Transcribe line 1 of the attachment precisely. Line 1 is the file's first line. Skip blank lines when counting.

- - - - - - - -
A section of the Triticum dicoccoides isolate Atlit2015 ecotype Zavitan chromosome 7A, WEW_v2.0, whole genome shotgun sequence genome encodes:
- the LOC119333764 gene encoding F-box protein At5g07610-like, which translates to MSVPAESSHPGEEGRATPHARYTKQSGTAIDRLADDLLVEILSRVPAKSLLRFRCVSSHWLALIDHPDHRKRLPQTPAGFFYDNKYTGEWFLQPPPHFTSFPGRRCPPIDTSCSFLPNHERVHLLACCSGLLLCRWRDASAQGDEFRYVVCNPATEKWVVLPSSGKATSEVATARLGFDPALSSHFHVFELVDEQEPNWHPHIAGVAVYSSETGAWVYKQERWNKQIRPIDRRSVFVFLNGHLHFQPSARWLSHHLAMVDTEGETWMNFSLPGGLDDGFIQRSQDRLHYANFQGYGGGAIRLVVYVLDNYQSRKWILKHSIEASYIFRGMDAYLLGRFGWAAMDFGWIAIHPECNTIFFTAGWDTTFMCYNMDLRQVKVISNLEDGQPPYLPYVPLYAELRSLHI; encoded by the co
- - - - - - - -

A section of the Triticum dicoccoides isolate Atlit2015 ecotype Zavitan chromosome 7A, WEW_v2.0, whole genome shotgun sequence genome encodes: